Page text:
Determination of Map Unit Composition by a Random Selection of Transects1
- C. A. Steers and
- B. F. Hajek2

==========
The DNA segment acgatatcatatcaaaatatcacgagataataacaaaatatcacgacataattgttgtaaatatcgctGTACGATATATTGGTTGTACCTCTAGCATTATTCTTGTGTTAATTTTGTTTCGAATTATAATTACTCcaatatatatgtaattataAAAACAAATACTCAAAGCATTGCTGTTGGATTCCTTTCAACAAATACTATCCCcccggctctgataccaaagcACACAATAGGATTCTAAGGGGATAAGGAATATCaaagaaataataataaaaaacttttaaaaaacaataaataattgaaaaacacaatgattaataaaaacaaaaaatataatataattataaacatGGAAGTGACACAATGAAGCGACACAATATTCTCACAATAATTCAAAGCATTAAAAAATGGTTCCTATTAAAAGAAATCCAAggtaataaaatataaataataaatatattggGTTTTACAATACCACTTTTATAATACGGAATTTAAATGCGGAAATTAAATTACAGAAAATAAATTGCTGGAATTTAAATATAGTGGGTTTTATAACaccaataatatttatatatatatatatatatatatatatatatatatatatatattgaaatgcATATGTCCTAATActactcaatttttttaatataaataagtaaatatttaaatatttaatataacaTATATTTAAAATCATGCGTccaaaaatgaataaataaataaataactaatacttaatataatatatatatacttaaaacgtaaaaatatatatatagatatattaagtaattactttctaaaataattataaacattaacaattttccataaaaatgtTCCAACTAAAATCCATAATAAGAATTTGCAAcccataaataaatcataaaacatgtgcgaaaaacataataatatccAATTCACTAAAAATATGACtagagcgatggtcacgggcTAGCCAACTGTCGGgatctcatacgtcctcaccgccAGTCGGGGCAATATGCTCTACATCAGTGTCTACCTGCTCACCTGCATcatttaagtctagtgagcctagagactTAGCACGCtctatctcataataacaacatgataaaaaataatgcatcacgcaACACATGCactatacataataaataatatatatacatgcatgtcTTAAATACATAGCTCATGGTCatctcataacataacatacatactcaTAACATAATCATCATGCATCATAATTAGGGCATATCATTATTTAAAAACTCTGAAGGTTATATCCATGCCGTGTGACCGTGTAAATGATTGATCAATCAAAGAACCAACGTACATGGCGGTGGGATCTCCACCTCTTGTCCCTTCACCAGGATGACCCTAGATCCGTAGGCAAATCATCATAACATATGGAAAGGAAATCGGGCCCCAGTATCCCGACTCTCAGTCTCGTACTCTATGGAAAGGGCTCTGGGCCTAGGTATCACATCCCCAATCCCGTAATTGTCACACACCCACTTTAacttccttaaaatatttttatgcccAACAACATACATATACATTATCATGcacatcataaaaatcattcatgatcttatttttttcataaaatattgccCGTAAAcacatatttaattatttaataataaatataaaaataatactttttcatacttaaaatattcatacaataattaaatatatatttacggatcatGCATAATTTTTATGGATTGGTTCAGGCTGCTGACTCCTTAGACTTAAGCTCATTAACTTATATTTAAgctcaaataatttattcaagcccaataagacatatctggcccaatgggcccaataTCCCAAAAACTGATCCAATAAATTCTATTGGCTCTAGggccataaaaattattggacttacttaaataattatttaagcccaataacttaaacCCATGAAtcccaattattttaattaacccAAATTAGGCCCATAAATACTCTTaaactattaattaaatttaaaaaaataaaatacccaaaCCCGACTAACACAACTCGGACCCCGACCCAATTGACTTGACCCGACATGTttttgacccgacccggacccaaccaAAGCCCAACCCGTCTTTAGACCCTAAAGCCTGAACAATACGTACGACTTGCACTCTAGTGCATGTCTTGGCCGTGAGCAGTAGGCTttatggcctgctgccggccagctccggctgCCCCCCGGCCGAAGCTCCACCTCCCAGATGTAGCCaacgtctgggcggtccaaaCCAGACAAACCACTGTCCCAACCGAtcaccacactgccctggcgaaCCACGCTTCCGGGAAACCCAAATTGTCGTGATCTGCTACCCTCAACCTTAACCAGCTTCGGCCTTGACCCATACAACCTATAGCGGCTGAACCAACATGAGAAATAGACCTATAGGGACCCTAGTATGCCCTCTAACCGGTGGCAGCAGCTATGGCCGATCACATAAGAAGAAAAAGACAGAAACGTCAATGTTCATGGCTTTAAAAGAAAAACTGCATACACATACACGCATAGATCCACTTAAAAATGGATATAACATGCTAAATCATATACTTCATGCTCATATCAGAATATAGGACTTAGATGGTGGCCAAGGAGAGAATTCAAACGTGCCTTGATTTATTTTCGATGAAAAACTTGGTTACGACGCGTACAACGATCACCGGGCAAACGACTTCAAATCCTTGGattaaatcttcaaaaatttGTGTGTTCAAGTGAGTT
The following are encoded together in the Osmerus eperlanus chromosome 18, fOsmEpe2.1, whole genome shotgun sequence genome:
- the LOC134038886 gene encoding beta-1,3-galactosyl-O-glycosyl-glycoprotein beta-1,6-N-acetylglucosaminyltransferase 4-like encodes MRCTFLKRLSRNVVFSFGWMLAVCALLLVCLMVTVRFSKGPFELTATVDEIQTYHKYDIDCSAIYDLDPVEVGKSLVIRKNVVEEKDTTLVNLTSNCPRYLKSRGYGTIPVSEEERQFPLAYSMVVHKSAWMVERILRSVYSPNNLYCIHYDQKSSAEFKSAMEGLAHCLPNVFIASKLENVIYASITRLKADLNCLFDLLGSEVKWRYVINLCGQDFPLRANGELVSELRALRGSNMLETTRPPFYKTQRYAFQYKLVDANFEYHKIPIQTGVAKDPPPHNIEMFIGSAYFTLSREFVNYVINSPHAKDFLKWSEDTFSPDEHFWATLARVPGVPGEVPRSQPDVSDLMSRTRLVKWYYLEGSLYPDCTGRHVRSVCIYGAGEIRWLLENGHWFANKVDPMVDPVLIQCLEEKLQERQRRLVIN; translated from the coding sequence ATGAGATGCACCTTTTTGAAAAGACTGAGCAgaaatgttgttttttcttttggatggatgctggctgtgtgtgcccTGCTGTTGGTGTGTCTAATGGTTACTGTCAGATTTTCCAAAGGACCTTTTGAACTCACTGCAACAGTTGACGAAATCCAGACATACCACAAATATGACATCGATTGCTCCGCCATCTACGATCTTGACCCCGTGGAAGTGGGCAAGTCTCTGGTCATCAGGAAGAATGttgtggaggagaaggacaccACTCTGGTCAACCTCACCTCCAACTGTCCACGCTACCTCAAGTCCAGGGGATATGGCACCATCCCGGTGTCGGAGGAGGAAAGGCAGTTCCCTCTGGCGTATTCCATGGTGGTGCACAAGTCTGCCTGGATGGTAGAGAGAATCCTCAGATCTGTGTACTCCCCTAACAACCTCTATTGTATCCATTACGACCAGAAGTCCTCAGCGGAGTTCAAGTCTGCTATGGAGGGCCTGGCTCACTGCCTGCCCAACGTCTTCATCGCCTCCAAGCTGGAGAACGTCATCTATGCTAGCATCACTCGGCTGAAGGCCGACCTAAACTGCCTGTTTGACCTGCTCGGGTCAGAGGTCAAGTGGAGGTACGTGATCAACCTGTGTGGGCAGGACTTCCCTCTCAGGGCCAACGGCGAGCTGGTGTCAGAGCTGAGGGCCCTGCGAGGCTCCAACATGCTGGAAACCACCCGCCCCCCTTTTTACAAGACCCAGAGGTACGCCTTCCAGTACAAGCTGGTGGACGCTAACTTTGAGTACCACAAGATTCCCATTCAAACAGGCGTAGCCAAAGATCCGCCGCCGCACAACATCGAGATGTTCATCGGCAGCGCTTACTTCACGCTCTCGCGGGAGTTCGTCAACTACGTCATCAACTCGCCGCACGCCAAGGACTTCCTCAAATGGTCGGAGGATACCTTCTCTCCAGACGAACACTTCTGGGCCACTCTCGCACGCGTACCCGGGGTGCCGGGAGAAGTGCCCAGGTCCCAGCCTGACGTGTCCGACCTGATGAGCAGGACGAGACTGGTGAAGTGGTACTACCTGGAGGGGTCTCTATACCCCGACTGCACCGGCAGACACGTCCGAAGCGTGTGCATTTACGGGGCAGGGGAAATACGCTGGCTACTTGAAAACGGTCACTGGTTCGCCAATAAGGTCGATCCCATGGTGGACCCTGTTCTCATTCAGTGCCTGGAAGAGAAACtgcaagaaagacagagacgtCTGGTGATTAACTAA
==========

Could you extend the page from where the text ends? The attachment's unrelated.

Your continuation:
A procedure for random sampling of mapping units and a statistical method for analyzing field data have been evaluated in five Alabama soil surveys. Taxonomic composition, consistency of delineations, and minimum number of transects needed for mapping unit characterization were determined by routine field examination, investigation of randomly selected transects, and statistical analysis of field data. The method requires that soil delineations be identified by landscape features with minimum traversing and observations and that potential transects (transects that may be selected for study) be located while mapping. Each delineation is represented by at least one potential transect; potential transects should traverse areas that represent the concept of a mapping unit. These transects make up the total available population of a mapping unit. From this population, randomly selected transects are sampled for detailed study. A minimum of 10 point observations is made on each. This procedure has shown that many mapping units in a survey area can be characterized at 80% confidence level by determining soil occurrence along less than 10 transects. In some cases it may be necessary to group soil series into similar interpretive units to reduce transect numbers and to present data that can be used.Please view the pdf by using the Full Text (PDF) link under 'View' to the left.
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